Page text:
• At step 220, controller 310 communicates with flow transmitter 312 to monitor the status of the dose. At step 222 controller 310 adjusts the setting of control valve 334 to maintain the mass flow rate ‘{dot over (m)}’ at the pre-determined rate established at step 218 using a PID loop. The setting of control valve 316 may be changed in response to the instantaneous mass flow rates reported by flow meter 314.
  • At step 224, controller 310 queries flow transmitter 312 to determine if the dose of source gas into low-flow conduit 354 is complete. If the dose is complete flow transmitter 312 closes valves 318, 342 and 344. If the dose is not complete the process returns to step 220, whereupon controller 310 continues to communicate with flow transmitter 312 to monitor the status of the dose.
  • Following step 224, the internal pressure of the conduits and manifolds of the system should be greater than the internal pressure of target cylinder ‘T’ to prevent backflow of the gas within target cylinder‘T’ upon opening valve 320 at step 232.
  • At steps 226 and 228, controller 310 calculates (1) the mass of source gas required to add to system 300, and (2) the final pressure of the target cylinder(s) ‘T’ (i.e., after dosing target cylinder(s) ‘T’).
  • At step 230, system 300 readies itself for dosing one or more target cylinders ‘T’ with source gas by actuating relays (not shown) to put flow transmitter 312 in control of one gas source discrete valve 318 and both discrete valves 338 and 340 of high-flow conduit 358. The high-flow conduit 352 is utilized in step 232 because a relatively large quantity of gas is required to fill target cylinders ‘T.’
  • At step 232, controller 310 transmits the dose parameters to flow transmitter 312, and instructs flow transmitter 312 to open valves 318, 338 and 340 and begin dosing one or more target cylinders ‘T’ with source gas. The source gas is distributed from source ‘S’ to target cylinder‘T’ via high flow conduit 352. Previously recorded gas fill rates and totals may be reset at step 232.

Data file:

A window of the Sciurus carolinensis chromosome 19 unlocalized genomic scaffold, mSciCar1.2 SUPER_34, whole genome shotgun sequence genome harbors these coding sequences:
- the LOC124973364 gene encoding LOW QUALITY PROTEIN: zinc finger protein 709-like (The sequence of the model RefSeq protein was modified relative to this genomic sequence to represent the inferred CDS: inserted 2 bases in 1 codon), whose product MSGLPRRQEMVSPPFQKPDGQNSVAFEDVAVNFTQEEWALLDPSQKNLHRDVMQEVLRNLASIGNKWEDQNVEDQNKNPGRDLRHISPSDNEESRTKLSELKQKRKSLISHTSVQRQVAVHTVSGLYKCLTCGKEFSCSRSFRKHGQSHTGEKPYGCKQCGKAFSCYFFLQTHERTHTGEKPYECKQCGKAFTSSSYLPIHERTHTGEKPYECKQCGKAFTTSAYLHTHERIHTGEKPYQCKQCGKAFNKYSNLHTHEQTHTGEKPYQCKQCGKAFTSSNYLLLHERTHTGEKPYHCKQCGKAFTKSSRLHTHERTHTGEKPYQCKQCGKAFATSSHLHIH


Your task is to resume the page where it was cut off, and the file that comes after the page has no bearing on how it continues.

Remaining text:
• Although only one gas source discrete valve 318 may be open during a dose, any number of target cylinder discrete valves 320 may be open for receiving gas from the single gas source. However, it is also envisioned that multiple gas source discrete valves 318 may be open during a dose for creating a gas mixture.
  • At step 234, controller 310 communicates with flow transmitter 312 to monitor the status of the dose. As described with reference to FIG. 2, once the dose starts, flow transmitter 312 transmits high-speed data signals requesting instantaneous and cumulative mass flow values from flow meter 314. In response, flow meter 314 transmits high-speed data signals associated with the instantaneous and cumulative mass flow values to flow transmitter 312. At step 234, user interface 308 receives the mass flow values from flow transmitter 312.
  • At step 236, controller 310 may adjust the setting of control valve 316 to maintain the mass flow rate ‘{dot over (m)}’ at the pre-determined rate established at step 218. The setting of control valve 316 is changed in response to the instantaneous mass flow rate reported by flow meter 314. As described previously, controller 310 may employ a proportional integral derivative (PID) loop to adjust the setting of control valve 316.
  • At step 238, controller 310 calculates the mass of source gas that entered the one or more target cylinders ‘T’ (mcyl) during the dose, in accordance with the equations set forth previously.
  • At step 240, controller 310 queries flow transmitter 312 to determine if target cylinder(s) ‘T’ are filled with the target mass ‘m.’ If target cylinder(s) ‘T’ have been filled with the target mass, flow transmitter 312 closes valves 318, 338 and 340, and the process advances to step 242. If target cylinder(s) ‘T’ have not been filled with the target mass, the dose continues and the process returns to step 234, as shown in FIG. 3C.
  • At step 242, controller 310 determines if more gas components are needed to fill target cylinder(s) ‘T.’ More than one gas component may be required for filling target cylinder(s) ‘T’ if the user selected a gas mixture (i.e., more than one gas component) via user interface 308. If more gas components are required, then the conduits and manifolds of system 300 are purged, vented and exposed to a vacuum source, as described in steps 204 and 206, and the process returns to step 214 for adding another gas component. If no more gas components are required to fill target cylinder(s) ‘T’, system 300 is vented at step 246, purged at step 248 and vented again at step 250. The venting and purging steps were previously described in detail with reference to steps 204 and 206. The target cylinders ‘T’ may be removed from system 300 upon completion of step 250.